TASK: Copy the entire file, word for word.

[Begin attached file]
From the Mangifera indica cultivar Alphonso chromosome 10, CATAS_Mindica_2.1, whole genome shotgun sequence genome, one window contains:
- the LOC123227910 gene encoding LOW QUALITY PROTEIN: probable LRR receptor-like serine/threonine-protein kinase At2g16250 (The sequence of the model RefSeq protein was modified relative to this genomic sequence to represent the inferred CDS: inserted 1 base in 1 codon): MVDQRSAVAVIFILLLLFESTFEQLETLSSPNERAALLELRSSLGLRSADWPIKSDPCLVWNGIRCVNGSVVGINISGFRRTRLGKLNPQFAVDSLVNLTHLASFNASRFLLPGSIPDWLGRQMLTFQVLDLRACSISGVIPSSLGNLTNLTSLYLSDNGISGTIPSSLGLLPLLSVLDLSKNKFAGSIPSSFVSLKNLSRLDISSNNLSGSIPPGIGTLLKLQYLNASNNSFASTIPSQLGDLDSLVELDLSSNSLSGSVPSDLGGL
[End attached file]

From the Mangifera indica cultivar Alphonso chromosome 10, CATAS_Mindica_2.1, whole genome shotgun sequence genome, one window contains:
- the LOC123227910 gene encoding LOW QUALITY PROTEIN: probable LRR receptor-like serine/threonine-protein kinase At2g16250 (The sequence of the model RefSeq protein was modified relative to this genomic sequence to represent the inferred CDS: inserted 1 base in 1 codon): MVDQRSAVAVIFILLLLFESTFEQLETLSSPNERAALLELRSSLGLRSADWPIKSDPCLVWNGIRCVNGSVVGINISGFRRTRLGKLNPQFAVDSLVNLTHLASFNASRFLLPGSIPDWLGRQMLTFQVLDLRACSISGVIPSSLGNLTNLTSLYLSDNGISGTIPSSLGLLPLLSVLDLSKNKFAGSIPSSFVSLKNLSRLDISSNNLSGSIPPGIGTLLKLQYLNASNNSFASTIPSQLGDLDSLVELDLSSNSLSGSVPSDLGGL